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Let’s face it: sooner or later, your pet will have diarrhea. Messy? Um, yes. Cause for immediate concern? Not always. A simple bout of the stuff usually lasts only one or two days. Call your vet if it lasts longer, if your pet has fever or seems lethargic, or if you see any blood in the stool.
But diarrhea is more than watery stools that occur more frequently than usual. Straining to poop could also be a sign that your pet has it. What appears to be a bout of constipation (your pet is “hunched over” for long periods) is really an increase in the normal rhythm of the intestinal tract, known as peristalsis. Your pet feels the urge to go but has nothing to pass.
Treatment varies from veterinarian to veterinarian but usually involves removing all food for the first 12 hours and always keeping water available, since dehydration is a fairly common side effect. To check for it, pinch your dog or cat's skin; if it "tents," take her to the vet -- and bring a stool sample with you.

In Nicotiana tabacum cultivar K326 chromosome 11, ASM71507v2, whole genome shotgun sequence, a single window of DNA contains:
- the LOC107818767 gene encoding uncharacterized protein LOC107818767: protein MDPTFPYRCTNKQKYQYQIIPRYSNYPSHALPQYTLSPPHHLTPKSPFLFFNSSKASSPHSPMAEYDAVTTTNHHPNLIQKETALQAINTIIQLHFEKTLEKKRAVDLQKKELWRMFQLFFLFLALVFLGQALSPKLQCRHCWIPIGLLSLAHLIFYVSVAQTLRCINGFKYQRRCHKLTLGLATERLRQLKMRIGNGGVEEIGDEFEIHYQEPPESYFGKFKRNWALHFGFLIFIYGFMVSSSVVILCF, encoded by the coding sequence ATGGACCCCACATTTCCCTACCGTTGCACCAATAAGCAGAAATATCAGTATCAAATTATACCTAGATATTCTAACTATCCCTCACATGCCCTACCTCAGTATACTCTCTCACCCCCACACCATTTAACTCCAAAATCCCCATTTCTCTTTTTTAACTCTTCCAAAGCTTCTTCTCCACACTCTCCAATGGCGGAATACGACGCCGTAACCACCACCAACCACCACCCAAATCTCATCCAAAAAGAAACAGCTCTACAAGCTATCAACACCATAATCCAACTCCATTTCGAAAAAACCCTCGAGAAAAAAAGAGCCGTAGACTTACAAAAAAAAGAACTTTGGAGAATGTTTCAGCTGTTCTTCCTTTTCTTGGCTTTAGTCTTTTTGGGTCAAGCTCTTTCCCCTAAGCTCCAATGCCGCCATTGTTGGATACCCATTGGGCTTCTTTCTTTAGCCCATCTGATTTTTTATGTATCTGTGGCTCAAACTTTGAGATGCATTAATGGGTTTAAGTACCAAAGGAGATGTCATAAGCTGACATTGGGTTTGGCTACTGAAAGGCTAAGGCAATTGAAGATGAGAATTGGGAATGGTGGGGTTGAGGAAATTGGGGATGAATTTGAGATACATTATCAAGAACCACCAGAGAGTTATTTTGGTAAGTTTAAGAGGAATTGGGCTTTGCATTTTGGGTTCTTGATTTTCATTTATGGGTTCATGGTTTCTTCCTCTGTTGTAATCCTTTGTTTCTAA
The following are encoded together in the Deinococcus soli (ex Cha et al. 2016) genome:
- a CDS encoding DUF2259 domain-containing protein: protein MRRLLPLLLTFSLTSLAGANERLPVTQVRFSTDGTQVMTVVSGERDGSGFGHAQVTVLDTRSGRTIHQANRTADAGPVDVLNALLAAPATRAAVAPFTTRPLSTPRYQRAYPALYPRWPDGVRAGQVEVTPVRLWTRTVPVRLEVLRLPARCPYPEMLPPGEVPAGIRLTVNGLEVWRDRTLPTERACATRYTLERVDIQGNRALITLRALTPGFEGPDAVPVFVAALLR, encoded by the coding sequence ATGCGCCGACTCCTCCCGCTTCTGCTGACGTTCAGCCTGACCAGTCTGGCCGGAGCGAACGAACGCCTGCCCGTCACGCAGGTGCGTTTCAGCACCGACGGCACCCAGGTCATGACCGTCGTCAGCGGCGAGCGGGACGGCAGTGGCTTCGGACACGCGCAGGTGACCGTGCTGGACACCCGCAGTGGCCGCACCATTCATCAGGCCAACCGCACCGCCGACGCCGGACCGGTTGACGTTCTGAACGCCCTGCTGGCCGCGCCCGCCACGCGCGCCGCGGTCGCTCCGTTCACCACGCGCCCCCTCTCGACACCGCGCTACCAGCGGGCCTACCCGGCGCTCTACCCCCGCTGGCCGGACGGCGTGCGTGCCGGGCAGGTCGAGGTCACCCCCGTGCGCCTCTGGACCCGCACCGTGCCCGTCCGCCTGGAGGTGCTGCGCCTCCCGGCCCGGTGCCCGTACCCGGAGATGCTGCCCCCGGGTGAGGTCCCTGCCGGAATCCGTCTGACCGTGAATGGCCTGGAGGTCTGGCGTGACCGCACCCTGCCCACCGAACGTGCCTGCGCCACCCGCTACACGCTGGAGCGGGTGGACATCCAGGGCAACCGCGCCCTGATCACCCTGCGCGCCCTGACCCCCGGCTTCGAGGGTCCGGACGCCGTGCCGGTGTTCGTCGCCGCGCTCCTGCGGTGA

Then, slowly introduce bland, easy-to-digest, fat-free foods over the next few days. Good home-cooked choices are rice, sweet potatoes and lean ground meat that has been cooked and blotted to remove fat -- but always check with your vet first.
While diarrhea is a fact of life, there are some common triggers you can try to avoid. They include:
- sudden changes in normal diet -- for example, abruptly substituting a different food, feeding table scraps or your pet raiding the garbage container.
- food allergies, which could also cause inflammatory bowel disease (IBD).
- stress, which can cause increased rhythmic motion of the intestinal tract. This cuts down on the body’s ability to absorb fluid, causing watery stools.
- intestinal parasites, which can damage the intestinal lining and interfere with its ability to properly function.
- infections -- viral or bacterial -- which may cause diarrhea that can lead to death.
Karen B. Gibbs is a writer and editor based in Lacombe, La.